Talking Heads Concert Film ‘Stop Making Sense’ Coming to Theaters in 4K
This may be the closest thing we get to a Talking Heads reunion.
Talking Heads fans have been given a lot to celebrate this year–first, it was David Byrne's Oscar nomination, and now, the band's hit concert movie Stop Making Sense is set to be rereleased in 4K.
The Talking Heads live concert film was initially released in 1984 and served as director Jonathan Demme's debut feature, but earlier today, production studio A24 announced it had acquired the global rights to remaster and redistribute the classic pic.
Teasing a trailer for the upcoming rerelease–which is reported to make its debut in theaters sometime later this year–the Everything Everywhere All At Once composer headed back to the dry cleaners to pick up his iconic oversized gray suit from the original 1983 tour.
Stop Making Sense was shot across three nights of live concerts at Hollywood’s Pantages Theatre in Dec. 1983 and stars Byrne alongside fellow Talking Heads members Tina Weymouth, Chris Frantz and Jerry Harrison.
Related: Watch Stevie Nicks and Billy Joel Team Up for Moving Duet at Concert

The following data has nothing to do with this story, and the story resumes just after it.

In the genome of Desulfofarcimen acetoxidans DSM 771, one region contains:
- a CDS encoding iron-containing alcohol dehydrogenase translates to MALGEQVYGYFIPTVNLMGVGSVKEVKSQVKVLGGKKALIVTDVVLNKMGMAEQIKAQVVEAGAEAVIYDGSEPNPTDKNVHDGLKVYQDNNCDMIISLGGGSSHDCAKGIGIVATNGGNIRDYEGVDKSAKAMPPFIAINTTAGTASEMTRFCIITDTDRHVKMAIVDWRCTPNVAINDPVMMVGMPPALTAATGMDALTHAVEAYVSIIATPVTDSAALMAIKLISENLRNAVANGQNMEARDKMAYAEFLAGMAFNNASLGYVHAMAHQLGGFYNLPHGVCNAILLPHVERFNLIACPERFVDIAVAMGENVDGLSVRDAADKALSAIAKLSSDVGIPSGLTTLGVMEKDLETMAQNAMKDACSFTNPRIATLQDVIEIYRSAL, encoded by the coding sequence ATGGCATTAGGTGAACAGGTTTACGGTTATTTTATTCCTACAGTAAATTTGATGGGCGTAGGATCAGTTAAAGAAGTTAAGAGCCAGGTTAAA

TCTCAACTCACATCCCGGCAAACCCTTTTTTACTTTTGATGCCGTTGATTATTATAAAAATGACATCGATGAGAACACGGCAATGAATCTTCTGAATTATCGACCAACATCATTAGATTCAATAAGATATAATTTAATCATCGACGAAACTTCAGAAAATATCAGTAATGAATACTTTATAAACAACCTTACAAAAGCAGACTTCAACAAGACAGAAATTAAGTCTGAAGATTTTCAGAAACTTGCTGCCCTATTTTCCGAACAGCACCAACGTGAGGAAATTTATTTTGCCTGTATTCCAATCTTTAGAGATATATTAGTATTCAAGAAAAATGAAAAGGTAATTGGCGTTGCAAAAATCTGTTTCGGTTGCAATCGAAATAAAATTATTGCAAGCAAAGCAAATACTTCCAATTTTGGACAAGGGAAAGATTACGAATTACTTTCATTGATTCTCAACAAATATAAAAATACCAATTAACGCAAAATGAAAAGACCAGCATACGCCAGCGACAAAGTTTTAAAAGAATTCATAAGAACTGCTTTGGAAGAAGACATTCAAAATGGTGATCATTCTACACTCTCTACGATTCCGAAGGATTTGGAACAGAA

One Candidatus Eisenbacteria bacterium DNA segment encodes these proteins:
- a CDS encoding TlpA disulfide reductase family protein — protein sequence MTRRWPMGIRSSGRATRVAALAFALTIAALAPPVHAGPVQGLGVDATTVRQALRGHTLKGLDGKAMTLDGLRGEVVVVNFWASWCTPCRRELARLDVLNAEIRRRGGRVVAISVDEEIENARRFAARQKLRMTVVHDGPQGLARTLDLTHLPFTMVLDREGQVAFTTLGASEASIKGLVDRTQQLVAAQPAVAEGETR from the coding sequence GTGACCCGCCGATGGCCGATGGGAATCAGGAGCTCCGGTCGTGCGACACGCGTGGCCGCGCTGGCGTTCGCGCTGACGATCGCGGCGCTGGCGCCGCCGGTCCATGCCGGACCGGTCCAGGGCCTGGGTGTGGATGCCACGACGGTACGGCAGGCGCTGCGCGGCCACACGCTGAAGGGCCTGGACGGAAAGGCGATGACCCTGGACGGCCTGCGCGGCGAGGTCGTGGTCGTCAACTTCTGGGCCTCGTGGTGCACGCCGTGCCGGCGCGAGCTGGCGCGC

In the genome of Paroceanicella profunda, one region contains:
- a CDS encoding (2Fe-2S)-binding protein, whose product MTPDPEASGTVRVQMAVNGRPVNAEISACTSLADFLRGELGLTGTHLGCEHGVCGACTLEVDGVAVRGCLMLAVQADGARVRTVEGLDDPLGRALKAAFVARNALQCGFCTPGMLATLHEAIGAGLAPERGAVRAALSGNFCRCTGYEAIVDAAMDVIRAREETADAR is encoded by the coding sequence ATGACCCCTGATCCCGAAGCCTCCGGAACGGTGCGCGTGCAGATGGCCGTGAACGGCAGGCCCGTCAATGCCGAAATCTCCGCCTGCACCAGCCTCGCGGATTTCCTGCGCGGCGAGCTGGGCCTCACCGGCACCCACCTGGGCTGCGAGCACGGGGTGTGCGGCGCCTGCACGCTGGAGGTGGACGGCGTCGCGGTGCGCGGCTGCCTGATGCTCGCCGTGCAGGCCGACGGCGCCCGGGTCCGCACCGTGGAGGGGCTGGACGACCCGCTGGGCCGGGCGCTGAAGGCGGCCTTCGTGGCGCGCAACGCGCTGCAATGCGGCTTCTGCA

The 90-minute movie famously features a variety of late '70s and '80s hits from the Grammy Award-winning rock band, including "Thank You For Sending Me An Angel," "Burning Down the House," "Once in a Lifetime," "Heaven," "This Must Be the Place," "Psycho Killer," and the highly-sampled throwback from Weymouth and Frantz's Tom Tom Club, "Genius of Love." It also includes performances by P-Funk Bernie Worrell, Alex Weir, Steve Scales, Lynn Mabry and Edna Holt.
The band broke up in 1991 but played briefly at a 2002 Rock and Roll Hall of Fame induction. Byrne recently revealed to Deadline that the band has no plans to get back together again, saying, ”We’re not going to do it,” meaning the revisited documentary may be some fans' only shot at seeing the performers live.
A premiere date for Stop Making Sense (2023) has not yet been released.
That said, the studio behind it, A24, is the same production company responsible for pop culture staples like Moonlight, Lady Bird, Ex Machina, Eighth Grade and Hereditary, so we have high hopes for the end result.